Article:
CLANGERS: Thanks to lisa Shirley for this addition. Josie and Paul do  the Clangers in Film and Theatre styles at a seance. Strange animated series of the 60's featuring creatures that looked cross-between mice and piglets.
See http://www.clangers.co.uk/home.htm
KENNETH CLARKE: (referred to by Rory in Remote Control)
A Conservative politician, he was the education secretary, then health secretary, then home secretary and finally chancellor of the exchequer during the Thatcher and Major years. After the 1997 election defeat, he failed to become Conservative leader and is now a basic MP.
COLLYWOBBLES: Rumbling in the intestines. Examinations give Tony the collywobbles (and lots of diarrhoea) 
CORONATION STREET: Many thanks to Dean Bedford for this - 'Coronation Street' is the world's longest running soap opera, having debuted on December 9,1960. It ran twice a week for 30 years, three times a week for 7 years and now appears 4 times a week. It is a depiction of community life in northern England, centred around one street and its inhabitants, a pub, two shops, a cafe and a factory. Made world famous such phrases as "eeeeh, Chuck", "flaming Norah" and  "you soppy haporth".
CRICKET AVERAGES: Unwisely in front of an American audience, John referred to these during a World's Worst round. These are statistics which show the average score a cricket batsman achieves over the course of a season, series or career; or the average number of runs a bowler concedes to a batsman before managing to dismiss one through the many means (bowled, caught, run out, hit wicket, stumped, leg before wicket) which require a batsman to leave the field. 
CRICKLEWOOD: According to Clive, Ryan was, apparently, straight from Hollywood and on his way to Cricklewood, which is an outer suburb of London. (was also where The Goodies lived!)
CROSSROADS MOTEL: Josie was billed by Clive as "the most exciting thing to happen to the Midlands since they pulled down the Crossroads Motel". It refers to a 70's and 80's British soap opera called "Crossroads" which was set around the trials and tribulations of the said building's owners and staff. The programme was axed in 1986 due to a huge slump in ratings.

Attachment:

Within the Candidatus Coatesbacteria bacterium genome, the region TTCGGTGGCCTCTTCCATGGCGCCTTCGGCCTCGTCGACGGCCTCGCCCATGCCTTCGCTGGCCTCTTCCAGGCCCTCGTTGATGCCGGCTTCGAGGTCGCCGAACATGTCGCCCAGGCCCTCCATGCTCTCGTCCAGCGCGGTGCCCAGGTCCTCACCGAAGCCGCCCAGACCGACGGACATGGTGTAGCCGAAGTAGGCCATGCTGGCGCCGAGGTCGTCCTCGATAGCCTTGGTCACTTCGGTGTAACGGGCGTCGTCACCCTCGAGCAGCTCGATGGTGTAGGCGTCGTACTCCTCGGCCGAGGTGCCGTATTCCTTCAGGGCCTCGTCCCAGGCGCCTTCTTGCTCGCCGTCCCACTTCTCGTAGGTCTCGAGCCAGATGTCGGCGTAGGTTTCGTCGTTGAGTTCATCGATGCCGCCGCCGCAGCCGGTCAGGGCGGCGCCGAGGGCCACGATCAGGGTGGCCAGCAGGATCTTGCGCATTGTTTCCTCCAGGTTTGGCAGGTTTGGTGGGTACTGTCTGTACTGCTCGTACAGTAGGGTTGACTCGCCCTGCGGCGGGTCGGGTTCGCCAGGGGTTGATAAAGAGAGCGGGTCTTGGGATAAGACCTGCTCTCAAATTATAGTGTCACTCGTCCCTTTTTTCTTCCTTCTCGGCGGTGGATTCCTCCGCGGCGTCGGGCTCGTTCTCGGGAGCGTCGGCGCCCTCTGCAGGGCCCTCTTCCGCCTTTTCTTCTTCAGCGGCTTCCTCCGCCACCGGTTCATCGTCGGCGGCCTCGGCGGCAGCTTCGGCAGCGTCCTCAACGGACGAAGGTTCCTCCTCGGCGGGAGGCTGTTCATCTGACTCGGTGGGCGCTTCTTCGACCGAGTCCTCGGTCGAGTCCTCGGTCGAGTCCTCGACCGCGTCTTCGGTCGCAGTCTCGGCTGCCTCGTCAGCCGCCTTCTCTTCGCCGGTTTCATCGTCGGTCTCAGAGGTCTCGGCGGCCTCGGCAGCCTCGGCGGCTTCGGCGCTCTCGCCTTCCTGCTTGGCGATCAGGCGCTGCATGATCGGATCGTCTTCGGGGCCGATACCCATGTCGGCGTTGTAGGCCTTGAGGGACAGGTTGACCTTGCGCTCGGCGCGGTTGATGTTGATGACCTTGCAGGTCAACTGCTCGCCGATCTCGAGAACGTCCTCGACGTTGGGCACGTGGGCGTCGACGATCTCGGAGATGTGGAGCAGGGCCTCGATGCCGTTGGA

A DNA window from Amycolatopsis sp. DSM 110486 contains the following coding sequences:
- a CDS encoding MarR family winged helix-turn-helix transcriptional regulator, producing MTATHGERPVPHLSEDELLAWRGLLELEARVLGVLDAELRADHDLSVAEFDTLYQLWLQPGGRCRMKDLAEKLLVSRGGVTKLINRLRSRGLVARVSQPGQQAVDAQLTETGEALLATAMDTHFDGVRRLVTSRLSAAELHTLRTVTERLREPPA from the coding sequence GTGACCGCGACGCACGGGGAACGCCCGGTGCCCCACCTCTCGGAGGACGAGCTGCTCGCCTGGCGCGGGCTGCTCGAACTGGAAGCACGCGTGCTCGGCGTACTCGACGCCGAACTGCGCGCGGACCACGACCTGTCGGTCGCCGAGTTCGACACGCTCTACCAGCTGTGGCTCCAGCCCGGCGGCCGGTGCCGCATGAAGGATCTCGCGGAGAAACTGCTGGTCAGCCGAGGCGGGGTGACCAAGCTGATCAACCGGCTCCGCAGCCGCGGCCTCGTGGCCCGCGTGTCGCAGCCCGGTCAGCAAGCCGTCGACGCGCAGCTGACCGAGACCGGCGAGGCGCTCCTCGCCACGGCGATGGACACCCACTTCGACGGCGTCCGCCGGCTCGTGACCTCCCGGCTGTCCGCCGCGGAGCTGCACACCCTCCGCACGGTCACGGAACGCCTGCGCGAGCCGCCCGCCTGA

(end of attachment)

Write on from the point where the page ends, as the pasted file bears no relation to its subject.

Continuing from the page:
PAUL DANIELS: Britain's best-known magician. He has presented his own brand of clever conjuring on the BBC for many years and has also hosted a variety of quiz shows. He is known for his catchphrase - "and that's magic!" - his squeaky voice which is regularly mimicked by impressionists and his ill-fitting wigs which he insisted on wearing for many years before finally deciding to show his receding hairline while on stage. He employed a glamorous new assistant called Debbie McGee sometime in the 80's and despite the huge age gap, she became his second (and much, much younger) wife while people sniggered "gold-digging" allegations behind her back. So much so that she was asked by a talk show host "what first attracted you to the millionaire Paul Daniels?"
MARQUIS de SADE: real name - Donatien Alphonse Francois de Sade, 1740 -1814. French author and soldier. Wrote explicit novels and plays about a range of sexual practices that lead to his imprisonment for sexual offences. His name gave rise to the term 'sadism'.
ANNE DIAMOND: Host of 'The Breakfast Show with Anne Diamond' on LBC (radio in the U.K). Former host of 'Good Morning with Anne and Nick'.
Anne and NickAnne and Nick. 
Many thanks to Lisa Shirley for the picture.
EALING COMEDY: Used as a Film & Theatre Style in episode 1.4.
Refers to films produced by the Ealing Film Studios which became a genre in themselves. British Ealing Studio comedies include 'Passport to Pimlico' (1949) and according to Michael Palin, 'A Fish Called Wanda', was a homage to that genre.
EASTENDERS: Another English soap opera. Apparently it's the BBC's most popular drama series, with a weekly audience of 20 million.
NOEL EDMONDS: Tony wanted to kill him in a hoedown. Host of 'Noel's House Party' featuring Mr.Blobby. Former Radio 1 Noel EdmondsBreakfast Show DJ In a recent Beeb Comedy Zone poll, 42% of respondents thought he was a pointless gimp. And this from Matt Rudd: Used to be a national treasure as the country's top DJ in the 70s but ever since going on to the TV has steadily declined in popularity. He is bearded - in fact he has been for years - and presents a variety show called Noel's House Party on the BBC at peak-time which used to be brilliant but over the last couple of years has declined in quality and popularity by some way.  So much so, that the BBC have just axed it (hooray). Like Jeremy Beadle, part of his niche  is to play cruel jokes on people and he is just generally annoying.
Many thanks to lisa for the picture.
ELDORADO: Thanks to Brian Rhodes for this:This show was 'a hopeless soap opera that failed dismally...it centered around a group of English people living in a development on some spanish coast and their seedy goings on ... it really was a pile of sh*t'. So there you go ! See also Howard's Way (thanks to Christy for the suggestion )
EUROVISION SONG CONTEST: (referred to by Paul in a game of translation) This is an annual event in which each country in Europe enters a song from which judging panels from each nation then award marks for their favourite songs, ranging rom 1 to 12 points. The contest was the first taste of fame for the likes of Sandie Shaw, ABBA, Brotherhood of Man and Johnny Logan, who all had commercial chart success after winning the contest.